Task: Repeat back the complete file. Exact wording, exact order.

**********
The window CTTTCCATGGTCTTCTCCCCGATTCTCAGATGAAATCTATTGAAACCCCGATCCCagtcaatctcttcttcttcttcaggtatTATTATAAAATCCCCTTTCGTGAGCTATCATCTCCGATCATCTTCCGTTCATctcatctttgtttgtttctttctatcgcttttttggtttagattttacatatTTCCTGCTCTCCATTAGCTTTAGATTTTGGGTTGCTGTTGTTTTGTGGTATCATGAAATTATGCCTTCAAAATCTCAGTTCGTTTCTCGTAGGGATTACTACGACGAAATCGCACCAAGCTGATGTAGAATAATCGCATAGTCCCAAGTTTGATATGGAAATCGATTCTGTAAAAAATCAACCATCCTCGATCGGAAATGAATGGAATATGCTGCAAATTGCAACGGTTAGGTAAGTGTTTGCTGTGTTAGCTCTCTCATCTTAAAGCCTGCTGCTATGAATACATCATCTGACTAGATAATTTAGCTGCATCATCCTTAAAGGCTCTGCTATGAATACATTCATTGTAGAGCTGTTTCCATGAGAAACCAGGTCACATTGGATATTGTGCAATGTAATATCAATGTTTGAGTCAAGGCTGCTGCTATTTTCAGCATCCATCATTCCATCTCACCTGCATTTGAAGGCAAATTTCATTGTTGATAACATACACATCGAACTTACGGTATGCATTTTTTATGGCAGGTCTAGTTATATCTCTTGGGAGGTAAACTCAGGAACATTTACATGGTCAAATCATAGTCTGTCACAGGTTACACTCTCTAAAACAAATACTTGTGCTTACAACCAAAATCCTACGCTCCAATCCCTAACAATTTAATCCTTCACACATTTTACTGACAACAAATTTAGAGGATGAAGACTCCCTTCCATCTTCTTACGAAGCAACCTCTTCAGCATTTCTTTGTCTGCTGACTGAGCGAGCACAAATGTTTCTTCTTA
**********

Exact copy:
The window CTTTCCATGGTCTTCTCCCCGATTCTCAGATGAAATCTATTGAAACCCCGATCCCagtcaatctcttcttcttcttcaggtatTATTATAAAATCCCCTTTCGTGAGCTATCATCTCCGATCATCTTCCGTTCATctcatctttgtttgtttctttctatcgcttttttggtttagattttacatatTTCCTGCTCTCCATTAGCTTTAGATTTTGGGTTGCTGTTGTTTTGTGGTATCATGAAATTATGCCTTCAAAATCTCAGTTCGTTTCTCGTAGGGATTACTACGACGAAATCGCACCAAGCTGATGTAGAATAATCGCATAGTCCCAAGTTTGATATGGAAATCGATTCTGTAAAAAATCAACCATCCTCGATCGGAAATGAATGGAATATGCTGCAAATTGCAACGGTTAGGTAAGTGTTTGCTGTGTTAGCTCTCTCATCTTAAAGCCTGCTGCTATGAATACATCATCTGACTAGATAATTTAGCTGCATCATCCTTAAAGGCTCTGCTATGAATACATTCATTGTAGAGCTGTTTCCATGAGAAACCAGGTCACATTGGATATTGTGCAATGTAATATCAATGTTTGAGTCAAGGCTGCTGCTATTTTCAGCATCCATCATTCCATCTCACCTGCATTTGAAGGCAAATTTCATTGTTGATAACATACACATCGAACTTACGGTATGCATTTTTTATGGCAGGTCTAGTTATATCTCTTGGGAGGTAAACTCAGGAACATTTACATGGTCAAATCATAGTCTGTCACAGGTTACACTCTCTAAAACAAATACTTGTGCTTACAACCAAAATCCTACGCTCCAATCCCTAACAATTTAATCCTTCACACATTTTACTGACAACAAATTTAGAGGATGAAGACTCCCTTCCATCTTCTTACGAAGCAACCTCTTCAGCATTTCTTTGTCTGCTGACTGAGCGAGCACAAATGTTTCTTCTTA